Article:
Health services, including birth, reproductive, and abortion services, may shutter after weather disasters like floods or hurricanes. Contaminated water supplies can impact the administration of certain types of contraceptives. And if pregnant people must evacuate to safety, it can disrupt their ability to access in-network prenatal care. 

  1. Climate change complicates family planning

Climate change also reduces autonomy in family planning. For instance, some would-be parents are reluctant to bring a child into an increasingly unstable world. Others fear how escalating droughts, wildfires, or heatwaves may impact their child’s wellbeing. Those living near environmental hazards may ask – is pregnancy worth the risk?

At the crossroads of climate change and women’s health, marginalized communities suffer most.

Black, Indigenous, and People of Color (BIPOC) are more vulnerable to climate change and its impacts on reproductive health. In the US, due to generations of systemic discrimination and environmental injustice: 

  • BIPOC individuals are 61% more likely than white individuals to live in areas with poor air quality. 
  • BIPOC communities experience higher temperatures in nearly every city in the United States (largely a result of urban “heat islands”).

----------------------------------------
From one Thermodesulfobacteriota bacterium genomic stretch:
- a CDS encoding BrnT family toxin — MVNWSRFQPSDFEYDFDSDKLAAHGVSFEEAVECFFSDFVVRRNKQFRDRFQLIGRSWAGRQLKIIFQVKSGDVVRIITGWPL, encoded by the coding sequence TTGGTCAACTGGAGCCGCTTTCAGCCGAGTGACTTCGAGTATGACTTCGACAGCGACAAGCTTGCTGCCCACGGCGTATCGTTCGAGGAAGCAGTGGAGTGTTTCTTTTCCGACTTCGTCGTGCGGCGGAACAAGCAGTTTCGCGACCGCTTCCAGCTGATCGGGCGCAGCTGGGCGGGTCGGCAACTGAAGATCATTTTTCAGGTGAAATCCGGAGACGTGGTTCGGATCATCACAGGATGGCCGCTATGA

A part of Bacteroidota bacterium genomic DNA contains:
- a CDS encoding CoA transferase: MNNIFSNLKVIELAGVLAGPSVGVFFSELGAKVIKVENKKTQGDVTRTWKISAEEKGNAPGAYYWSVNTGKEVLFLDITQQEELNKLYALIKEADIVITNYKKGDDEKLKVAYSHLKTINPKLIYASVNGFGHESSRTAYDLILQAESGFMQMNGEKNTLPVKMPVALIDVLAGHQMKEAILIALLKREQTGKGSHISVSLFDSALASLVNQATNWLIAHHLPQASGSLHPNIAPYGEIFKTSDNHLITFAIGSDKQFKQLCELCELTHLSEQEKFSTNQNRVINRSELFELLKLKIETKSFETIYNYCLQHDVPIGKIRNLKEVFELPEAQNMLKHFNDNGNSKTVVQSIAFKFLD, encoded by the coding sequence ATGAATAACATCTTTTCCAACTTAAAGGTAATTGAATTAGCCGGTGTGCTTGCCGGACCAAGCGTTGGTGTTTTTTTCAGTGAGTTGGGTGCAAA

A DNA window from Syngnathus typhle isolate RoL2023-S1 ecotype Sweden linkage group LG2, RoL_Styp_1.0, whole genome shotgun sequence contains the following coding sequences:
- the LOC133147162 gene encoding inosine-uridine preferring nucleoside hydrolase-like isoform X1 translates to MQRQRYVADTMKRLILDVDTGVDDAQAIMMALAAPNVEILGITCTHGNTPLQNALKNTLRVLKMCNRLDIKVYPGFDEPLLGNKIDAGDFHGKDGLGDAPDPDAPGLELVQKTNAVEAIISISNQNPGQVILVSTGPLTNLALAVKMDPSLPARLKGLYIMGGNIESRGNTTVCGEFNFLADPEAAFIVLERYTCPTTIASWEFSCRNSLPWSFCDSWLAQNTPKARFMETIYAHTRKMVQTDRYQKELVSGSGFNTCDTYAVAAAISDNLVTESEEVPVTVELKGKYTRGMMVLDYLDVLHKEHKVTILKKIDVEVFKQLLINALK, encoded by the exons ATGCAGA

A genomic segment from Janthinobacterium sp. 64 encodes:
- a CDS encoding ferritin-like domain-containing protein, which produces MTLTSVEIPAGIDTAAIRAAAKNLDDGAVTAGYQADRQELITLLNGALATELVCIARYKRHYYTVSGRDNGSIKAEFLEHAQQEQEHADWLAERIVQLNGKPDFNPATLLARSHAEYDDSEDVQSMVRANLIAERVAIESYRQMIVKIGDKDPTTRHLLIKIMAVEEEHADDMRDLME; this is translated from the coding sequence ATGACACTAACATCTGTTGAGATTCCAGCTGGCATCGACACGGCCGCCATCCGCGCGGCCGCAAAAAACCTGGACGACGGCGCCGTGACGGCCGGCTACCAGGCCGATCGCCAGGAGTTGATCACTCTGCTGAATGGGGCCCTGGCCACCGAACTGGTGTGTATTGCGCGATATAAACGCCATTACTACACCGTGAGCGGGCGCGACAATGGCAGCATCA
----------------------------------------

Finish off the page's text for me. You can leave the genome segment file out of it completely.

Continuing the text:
• Black Americans are more likely to live in areas with the greatest projected increase in childhood asthma and extreme heat death due to climate change.  

These environmental hazards endanger BIPOC folks from all walks of life – but young, elderly, and pregnant individuals are particularly at risk. 


Restricting reproductive rights exacerbates existing injustices.

Overturning Roe vs. Wade violates the constitutional rights of all people who can become pregnant. But it also exacerbates existing systemic injustices. Sadly, poor and marginalized communities may become more vulnerable to climate change as result. 

Black and Indigenous women in the US are already two to three times more likely to die from pregnancy-related causes than white women. Restricting abortion rights disproportionately endangers communities with inequitable access to healthcare.